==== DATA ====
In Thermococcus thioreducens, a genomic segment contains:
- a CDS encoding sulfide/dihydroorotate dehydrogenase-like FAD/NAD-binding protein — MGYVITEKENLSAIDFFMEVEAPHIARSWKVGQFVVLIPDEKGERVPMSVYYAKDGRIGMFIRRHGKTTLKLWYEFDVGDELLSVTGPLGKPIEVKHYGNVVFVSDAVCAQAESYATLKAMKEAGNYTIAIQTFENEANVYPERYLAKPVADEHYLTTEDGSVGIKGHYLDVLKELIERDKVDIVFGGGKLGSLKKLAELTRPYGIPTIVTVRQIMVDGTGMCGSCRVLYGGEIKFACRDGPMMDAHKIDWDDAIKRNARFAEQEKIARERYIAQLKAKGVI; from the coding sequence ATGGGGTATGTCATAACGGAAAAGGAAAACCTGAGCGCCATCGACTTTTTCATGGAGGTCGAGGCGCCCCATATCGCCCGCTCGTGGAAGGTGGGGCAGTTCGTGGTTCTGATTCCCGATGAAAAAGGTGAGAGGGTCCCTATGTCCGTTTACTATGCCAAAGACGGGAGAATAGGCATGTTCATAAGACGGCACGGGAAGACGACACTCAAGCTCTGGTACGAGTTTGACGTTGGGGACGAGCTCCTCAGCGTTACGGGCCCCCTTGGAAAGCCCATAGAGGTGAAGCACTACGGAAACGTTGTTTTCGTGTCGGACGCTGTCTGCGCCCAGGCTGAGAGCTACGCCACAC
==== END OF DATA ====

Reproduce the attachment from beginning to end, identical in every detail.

In Thermococcus thioreducens, a genomic segment contains:
- a CDS encoding sulfide/dihydroorotate dehydrogenase-like FAD/NAD-binding protein — MGYVITEKENLSAIDFFMEVEAPHIARSWKVGQFVVLIPDEKGERVPMSVYYAKDGRIGMFIRRHGKTTLKLWYEFDVGDELLSVTGPLGKPIEVKHYGNVVFVSDAVCAQAESYATLKAMKEAGNYTIAIQTFENEANVYPERYLAKPVADEHYLTTEDGSVGIKGHYLDVLKELIERDKVDIVFGGGKLGSLKKLAELTRPYGIPTIVTVRQIMVDGTGMCGSCRVLYGGEIKFACRDGPMMDAHKIDWDDAIKRNARFAEQEKIARERYIAQLKAKGVI; from the coding sequence ATGGGGTATGTCATAACGGAAAAGGAAAACCTGAGCGCCATCGACTTTTTCATGGAGGTCGAGGCGCCCCATATCGCCCGCTCGTGGAAGGTGGGGCAGTTCGTGGTTCTGATTCCCGATGAAAAAGGTGAGAGGGTCCCTATGTCCGTTTACTATGCCAAAGACGGGAGAATAGGCATGTTCATAAGACGGCACGGGAAGACGACACTCAAGCTCTGGTACGAGTTTGACGTTGGGGACGAGCTCCTCAGCGTTACGGGCCCCCTTGGAAAGCCCATAGAGGTGAAGCACTACGGAAACGTTGTTTTCGTGTCGGACGCTGTCTGCGCCCAGGCTGAGAGCTACGCCACAC